Anthropological determinations were made by P. Schröter [31]. Nine of the individuals were determined as male, 10 as female, and 10 as children or juveniles. Artifacts were relatively uncommon and consisted of pots, stone axes, bone awls, flint tools, and ornaments made of mussel shells, boar tusks, or fish vertebrae. Pots were only found with females and children, while stone axes were found with adult males. No battle axes were found in any of the graves. Newborn children received no grave goods, while older children and younger juveniles received only pots. During adolescence, a strict differentiation between sexes appeared, seen in body position and the type and placement of grave goods. Differentiation between sexes was in fact visible even in the child graves, however, boys having larger and more highly decorated pots than girls and adult women.

On typological grounds, Bergrheinfeld has been suggested to date from the later phase of the CW (Nausch 1996), but 14C dates suggest it belongs to the middle phase (S1 Table). 19 teeth have been analyzed from this site (Table 1). 6 bone samples were analyzed earlier by Asam et al. for collagen and carbonate C, N and O isotopes [24].

Table 1. Summary information on sites, sample sizes, and number of isotopic measurements from CW burials in southern Germany.

Samples from Asam et al. [24] and Menninger/Trautmann [33, 34] included. N = number of samples, 14C = number of dates, etc.


This site is located by the Danube River in Niederbayern, and is located on a former island along the north shore, which has been settled from the early Neolithic onwards. A small group of 3 CW graves was excavated 1978 [32].

A tooth from grave 22 was sampled for our project. This grave contained a single inhumation in left hocker position, oriented ENE, identified as an adult female. She had extensive caries in both upper and lower jaws. In the grave a flint blade, an animal tooth pendant, and a drilled bone plate were found. A radiocarbon date suggests this grave belongs to an early phase of the German CW (S1 Table). Bone samples from graves 22 and 15 were analyzed earlier by Asam et al. for collagen and carbonate C, N and O isotopes [24].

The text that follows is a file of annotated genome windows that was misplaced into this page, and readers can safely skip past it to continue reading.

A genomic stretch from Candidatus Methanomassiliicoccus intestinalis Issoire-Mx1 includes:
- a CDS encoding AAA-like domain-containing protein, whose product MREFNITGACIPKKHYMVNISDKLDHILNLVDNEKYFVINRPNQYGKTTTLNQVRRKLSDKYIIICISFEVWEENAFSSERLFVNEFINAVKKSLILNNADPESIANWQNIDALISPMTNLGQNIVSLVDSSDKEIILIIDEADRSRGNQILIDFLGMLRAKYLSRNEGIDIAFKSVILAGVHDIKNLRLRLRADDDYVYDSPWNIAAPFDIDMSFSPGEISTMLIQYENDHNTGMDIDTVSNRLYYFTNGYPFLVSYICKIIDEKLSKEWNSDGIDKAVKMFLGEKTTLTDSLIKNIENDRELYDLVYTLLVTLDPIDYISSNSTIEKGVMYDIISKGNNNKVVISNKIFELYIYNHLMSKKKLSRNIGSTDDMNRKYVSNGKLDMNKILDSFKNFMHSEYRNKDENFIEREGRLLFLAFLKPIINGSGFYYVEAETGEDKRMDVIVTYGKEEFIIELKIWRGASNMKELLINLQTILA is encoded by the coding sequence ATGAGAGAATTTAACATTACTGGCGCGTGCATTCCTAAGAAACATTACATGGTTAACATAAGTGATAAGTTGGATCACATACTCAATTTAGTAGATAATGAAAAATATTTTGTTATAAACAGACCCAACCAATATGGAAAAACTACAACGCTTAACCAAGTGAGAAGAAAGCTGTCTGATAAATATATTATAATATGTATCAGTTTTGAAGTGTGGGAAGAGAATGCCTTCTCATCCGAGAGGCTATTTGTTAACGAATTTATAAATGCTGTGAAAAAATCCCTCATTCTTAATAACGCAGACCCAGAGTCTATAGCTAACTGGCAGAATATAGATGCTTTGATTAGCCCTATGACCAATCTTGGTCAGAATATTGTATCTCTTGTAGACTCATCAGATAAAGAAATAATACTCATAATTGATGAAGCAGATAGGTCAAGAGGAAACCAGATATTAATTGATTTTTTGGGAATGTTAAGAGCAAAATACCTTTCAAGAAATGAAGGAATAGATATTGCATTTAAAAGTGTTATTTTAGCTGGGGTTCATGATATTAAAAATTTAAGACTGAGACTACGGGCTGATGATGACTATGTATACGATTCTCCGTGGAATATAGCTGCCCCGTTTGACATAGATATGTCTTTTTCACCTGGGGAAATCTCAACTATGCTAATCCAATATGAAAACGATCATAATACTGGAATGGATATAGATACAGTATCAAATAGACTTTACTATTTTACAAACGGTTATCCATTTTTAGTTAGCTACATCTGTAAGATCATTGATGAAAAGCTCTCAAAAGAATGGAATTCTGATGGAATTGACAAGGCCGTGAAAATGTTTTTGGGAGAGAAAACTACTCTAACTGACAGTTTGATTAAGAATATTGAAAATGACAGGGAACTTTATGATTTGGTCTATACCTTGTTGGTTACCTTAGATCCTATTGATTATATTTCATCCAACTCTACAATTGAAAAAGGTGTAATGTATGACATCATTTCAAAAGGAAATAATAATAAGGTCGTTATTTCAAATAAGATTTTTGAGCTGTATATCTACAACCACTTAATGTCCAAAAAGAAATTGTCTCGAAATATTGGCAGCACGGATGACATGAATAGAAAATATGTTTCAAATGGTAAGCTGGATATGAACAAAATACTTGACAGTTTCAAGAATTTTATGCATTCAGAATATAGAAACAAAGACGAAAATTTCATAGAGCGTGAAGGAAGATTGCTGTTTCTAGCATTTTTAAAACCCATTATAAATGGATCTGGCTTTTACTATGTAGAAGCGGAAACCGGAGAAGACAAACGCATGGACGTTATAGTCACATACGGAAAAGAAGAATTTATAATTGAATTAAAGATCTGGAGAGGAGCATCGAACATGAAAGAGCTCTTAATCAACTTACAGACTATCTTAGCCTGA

Lauda-Königshofen “Wöllerspfad” is located in the valley of the Tauber in northeastern Baden-Württemberg, not more than 60 km southwest of Bergrheinfeld. The Lauda-Königshofen site was excavated between 1998 and 2000 by C. Oeftiger. An overview and detailed osteological analysis was published by Menninger/Trautmann [33, 34]. The cemetery covered an area of at least 150 x 120 m, but was not completely excavated. In addition to the CW burials, some metal age settlement remains were also found. The geology of the Tauber valley is characterized by loess deposits, and the Lauda-Königshofen cemetery is located on loess soil, on the lower terrace of the river.

A series of CW cemeteries have been excavated in the Tauber valley [35]. There are three large cemeteries known and some 30 smaller sites. The larger ones are Tauberbischofsheim-Dittingheim with 62 individuals, Tauberbischofsheim-Impfingen with 40 individuals, and Lauda-Königshofen with 91 individuals. The cemeteries are dispersed rather regularly along the Tauber valley, on both sides of the river, suggesting a quite densely settled landscape.

The Lauda-Königshofen graves consisted mostly of single inhumations in contracted position, usually oriented E-W or NE-SW (Fig 3). A total of 91 individuals were buried in 69 graves. At least 9 double graves and three graves with 3–4 individuals were present. In contrast to the common CW pattern, sexes were not distinguished by body position, only by grave goods. This trait is common in the Tauber valley and suggests a local burial tradition in this area. Stone axes were restricted to males, pottery to females, while other artifacts were common to both sexes. About a third of the graves were surrounded by ring ditches, suggesting palisade enclosures and possibly over-plowed barrows.